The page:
The race for the U.S. Senate seat being vacated by the retiring Saxby Chambliss is in full swing -- at least on the GOP side, where at least four major hopefuls have announced for the seat.
One of the contenders made a point of denouncing the work -- or lack of work -- carried out by the current Senate over the past few years.
In a speech announcing his run for the Senate last month, U.S. Rep. Jack Kingston of Savannah said: "The United States Senate has not passed a credible budget in four years. In the past four years, it has only passed nine out of 48 appropriation bills."
"It has killed any attempts to rein in entitlements, reform out-of-control spending or reduce government interference in our lives," he continued. "If we are going to turn America around, we have to start with the United States Senate."
Our fact-checkers have examined some aspects of this argument before. Last year, PolitiFact Tennessee found that the Senate had not passed a budget in three years. And PolitiFact Georgia recently found that with the exception of a few very, very short meetings, Congress had spent 66 of the first 100 days of the current session in recess.
So now, has the U.S. Senate really passed little more than one-fifth of the appropriations bills that have come before it, as Kingston claims? We decided to track down the numbers and check out the claim.
Kingston spokesman Chris Crawford responded to our inquiry in an email. The congressman’s statement was about "regular order appropriations measures" that should have passed for fiscal years 2010-2013, he said. The claim was based on figures from the Status of Appropriations Legislation charts for 2010-2013 maintained by the Library of Congress.
There are 12 regular annual appropriations, or spending, bills that provide funding for federal departments and agencies. When those bills are passed individually, through the traditional committee process, they are considered to have gone through the "regular order." The 12 appropriations bills are included in the annual budget resolution.
According to Kingston’s count, the nine bills that were passed were in fiscal year 2010, Crawford said. The nine appropriations bills were for: agriculture, commerce-justice-science, defense, energy and water, homeland security, interior and environment, the legislative branch, military construction-veterans affairs, and transportation-housing and urban development.
We also checked the Library of Congress charts and found that Kingston’s count was accurate for the past four fiscal years. And in fiscal 2010, while the Senate passed nine spending bills, it did not pass regular order spending bills for financial services, labor/health and human services/education and the State Department and foreign operations.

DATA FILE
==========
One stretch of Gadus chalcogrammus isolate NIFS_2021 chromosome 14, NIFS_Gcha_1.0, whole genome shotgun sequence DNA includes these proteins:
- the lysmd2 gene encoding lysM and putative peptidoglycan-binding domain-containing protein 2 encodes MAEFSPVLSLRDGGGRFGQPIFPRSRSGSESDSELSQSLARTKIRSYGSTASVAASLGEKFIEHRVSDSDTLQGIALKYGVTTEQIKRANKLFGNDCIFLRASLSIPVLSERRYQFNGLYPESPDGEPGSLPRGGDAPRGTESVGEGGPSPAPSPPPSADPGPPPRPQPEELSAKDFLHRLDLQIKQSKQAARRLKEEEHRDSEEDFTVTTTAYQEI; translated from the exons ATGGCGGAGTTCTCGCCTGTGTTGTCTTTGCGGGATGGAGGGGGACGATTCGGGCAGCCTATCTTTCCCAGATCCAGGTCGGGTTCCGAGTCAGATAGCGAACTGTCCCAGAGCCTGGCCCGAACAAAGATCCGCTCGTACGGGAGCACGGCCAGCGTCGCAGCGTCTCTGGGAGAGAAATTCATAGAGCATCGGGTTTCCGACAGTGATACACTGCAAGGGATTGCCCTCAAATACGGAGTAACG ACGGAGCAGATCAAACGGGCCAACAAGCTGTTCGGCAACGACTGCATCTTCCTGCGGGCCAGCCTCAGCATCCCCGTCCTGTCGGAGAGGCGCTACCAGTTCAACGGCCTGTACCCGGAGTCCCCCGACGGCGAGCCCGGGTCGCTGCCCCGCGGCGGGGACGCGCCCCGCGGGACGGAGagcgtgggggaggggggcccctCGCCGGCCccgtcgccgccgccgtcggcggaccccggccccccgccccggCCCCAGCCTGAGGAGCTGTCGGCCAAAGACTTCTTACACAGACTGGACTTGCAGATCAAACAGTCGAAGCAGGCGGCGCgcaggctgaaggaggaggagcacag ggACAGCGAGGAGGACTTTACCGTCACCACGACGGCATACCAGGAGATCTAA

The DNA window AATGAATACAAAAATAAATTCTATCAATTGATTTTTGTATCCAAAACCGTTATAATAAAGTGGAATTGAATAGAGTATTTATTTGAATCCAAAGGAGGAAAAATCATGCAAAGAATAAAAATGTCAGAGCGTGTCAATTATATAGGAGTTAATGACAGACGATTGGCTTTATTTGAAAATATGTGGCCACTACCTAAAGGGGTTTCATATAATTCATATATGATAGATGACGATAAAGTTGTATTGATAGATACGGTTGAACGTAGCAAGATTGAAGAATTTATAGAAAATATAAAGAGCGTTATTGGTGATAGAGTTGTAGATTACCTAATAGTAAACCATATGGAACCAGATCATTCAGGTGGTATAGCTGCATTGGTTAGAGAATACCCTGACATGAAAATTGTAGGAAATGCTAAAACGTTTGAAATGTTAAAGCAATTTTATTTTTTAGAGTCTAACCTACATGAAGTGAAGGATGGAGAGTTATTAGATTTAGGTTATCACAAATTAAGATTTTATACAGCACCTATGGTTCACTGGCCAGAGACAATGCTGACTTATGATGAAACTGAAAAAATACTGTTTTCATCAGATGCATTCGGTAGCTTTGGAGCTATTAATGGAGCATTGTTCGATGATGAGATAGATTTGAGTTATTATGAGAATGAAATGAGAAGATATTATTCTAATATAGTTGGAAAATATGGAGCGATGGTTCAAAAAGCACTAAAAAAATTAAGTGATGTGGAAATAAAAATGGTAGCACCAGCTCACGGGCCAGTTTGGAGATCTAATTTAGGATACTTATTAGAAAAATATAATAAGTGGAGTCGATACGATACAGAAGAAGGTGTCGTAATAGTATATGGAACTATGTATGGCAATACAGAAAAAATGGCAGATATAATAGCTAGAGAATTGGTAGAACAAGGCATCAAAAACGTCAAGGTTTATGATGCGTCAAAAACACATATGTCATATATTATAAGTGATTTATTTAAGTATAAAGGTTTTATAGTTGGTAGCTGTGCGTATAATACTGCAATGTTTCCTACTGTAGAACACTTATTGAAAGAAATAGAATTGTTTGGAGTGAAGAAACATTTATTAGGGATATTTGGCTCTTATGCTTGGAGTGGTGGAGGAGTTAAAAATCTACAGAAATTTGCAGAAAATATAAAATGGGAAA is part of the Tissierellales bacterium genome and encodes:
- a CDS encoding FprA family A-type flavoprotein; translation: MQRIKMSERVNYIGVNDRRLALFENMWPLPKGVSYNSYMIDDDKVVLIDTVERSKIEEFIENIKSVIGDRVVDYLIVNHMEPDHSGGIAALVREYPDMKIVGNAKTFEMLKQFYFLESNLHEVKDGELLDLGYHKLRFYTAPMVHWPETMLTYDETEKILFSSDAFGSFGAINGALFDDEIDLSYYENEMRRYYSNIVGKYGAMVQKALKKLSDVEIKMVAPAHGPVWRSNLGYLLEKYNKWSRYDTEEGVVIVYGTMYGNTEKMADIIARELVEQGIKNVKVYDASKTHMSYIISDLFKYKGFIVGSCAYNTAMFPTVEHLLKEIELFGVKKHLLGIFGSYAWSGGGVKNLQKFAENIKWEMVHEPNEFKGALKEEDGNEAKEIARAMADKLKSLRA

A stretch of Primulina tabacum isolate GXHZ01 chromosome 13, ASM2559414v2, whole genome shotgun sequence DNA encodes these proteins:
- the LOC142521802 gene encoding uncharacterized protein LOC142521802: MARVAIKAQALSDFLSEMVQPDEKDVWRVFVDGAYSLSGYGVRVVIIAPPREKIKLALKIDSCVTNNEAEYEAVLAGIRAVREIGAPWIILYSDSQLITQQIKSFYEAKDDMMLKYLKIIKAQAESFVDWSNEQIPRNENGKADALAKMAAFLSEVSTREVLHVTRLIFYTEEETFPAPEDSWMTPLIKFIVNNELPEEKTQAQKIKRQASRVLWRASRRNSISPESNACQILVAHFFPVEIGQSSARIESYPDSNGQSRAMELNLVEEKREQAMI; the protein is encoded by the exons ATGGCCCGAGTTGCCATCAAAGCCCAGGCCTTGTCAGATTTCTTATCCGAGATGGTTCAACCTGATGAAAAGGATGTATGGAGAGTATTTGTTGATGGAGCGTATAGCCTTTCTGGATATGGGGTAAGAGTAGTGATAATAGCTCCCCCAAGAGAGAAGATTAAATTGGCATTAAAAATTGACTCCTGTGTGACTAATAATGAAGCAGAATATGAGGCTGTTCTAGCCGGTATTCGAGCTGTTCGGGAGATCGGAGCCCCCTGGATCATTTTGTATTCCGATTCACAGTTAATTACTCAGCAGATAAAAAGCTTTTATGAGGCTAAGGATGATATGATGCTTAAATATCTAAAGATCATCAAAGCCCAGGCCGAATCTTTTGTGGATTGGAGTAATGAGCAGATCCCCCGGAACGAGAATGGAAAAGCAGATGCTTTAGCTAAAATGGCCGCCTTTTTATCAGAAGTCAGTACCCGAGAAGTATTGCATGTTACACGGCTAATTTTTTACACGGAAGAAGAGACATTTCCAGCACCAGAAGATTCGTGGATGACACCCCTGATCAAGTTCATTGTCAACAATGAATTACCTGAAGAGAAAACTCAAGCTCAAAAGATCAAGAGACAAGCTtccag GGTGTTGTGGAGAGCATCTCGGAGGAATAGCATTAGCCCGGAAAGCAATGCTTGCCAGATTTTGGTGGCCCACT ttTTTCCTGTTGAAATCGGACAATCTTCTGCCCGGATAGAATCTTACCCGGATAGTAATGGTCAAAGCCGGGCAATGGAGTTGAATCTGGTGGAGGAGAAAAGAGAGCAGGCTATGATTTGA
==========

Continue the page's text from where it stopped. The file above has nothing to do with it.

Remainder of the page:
When lawmakers in the Senate and House chambers -- or even within the same chamber -- can’t agree on the individual spending bills in time for the new federal fiscal year on Oct. 1, the bills can sometimes be lumped together in "omnibus" bills. In December 2011, the Senate passed an omnibus spending bill of almost $1 trillion that combined nine of the 12 appropriations bills.
Before that, the federal government had operated throughout 2011 on a continuing resolution that maintained policies and program levels set in the fiscal 2010 appropriations bills. For fiscal 2013, the Senate passed another continuing resolution at the end of March, almost six months after deadline, to keep the government running. President Barack Obama signed the stopgap plan into law a week later.
So what does this mean? Has the Senate been derelict in its duties?
The Senate hasn't been passing individual spending bills, "but I see this largely as a reflection of the majority's (Democrats) inability to secure the necessary 60 votes for passage given GOP opposition and willingness to filibuster the bills," said Sarah Binder, a senior fellow at the Brookings Institution and a political science professor at George Washington University.
For Kingston’s argument, from a very far bird’s-eye view of the Senate, this is an institution that is having a hard time functioning under its rules during these times of political polarization, Binder said. Kingston is right to say the Senate is having a hard time, she said.
But before criticizing this Senate too much, Binder said, we need to remember that this has happened before. In the 1980s, for example, the House and Senate passed none of the 12 spending bills individually but put them all into omnibus bills, she said.
"Ultimately there are no innocent parties here," Binder said.
To sum up, Georgia Congressman Jack Kingston said the U.S. Senate has only passed nine out of 48 appropriation bills in the past four years.
Data from the Library of Congress, which tracks bill histories, show that his statement is correct. But digging a bit deeper into his claim -- and into history -- shows that this congressional stalemate that lingers over federal spending is not new.
Also, while the Senate may not have passed its portion of bills, there are lawmakers on both sides of the aisle who have prevented real progress on solutions to reduce the national debt and grow the economy.
Kingston’s statement is accurate but needs more information. We rated it Mostly True.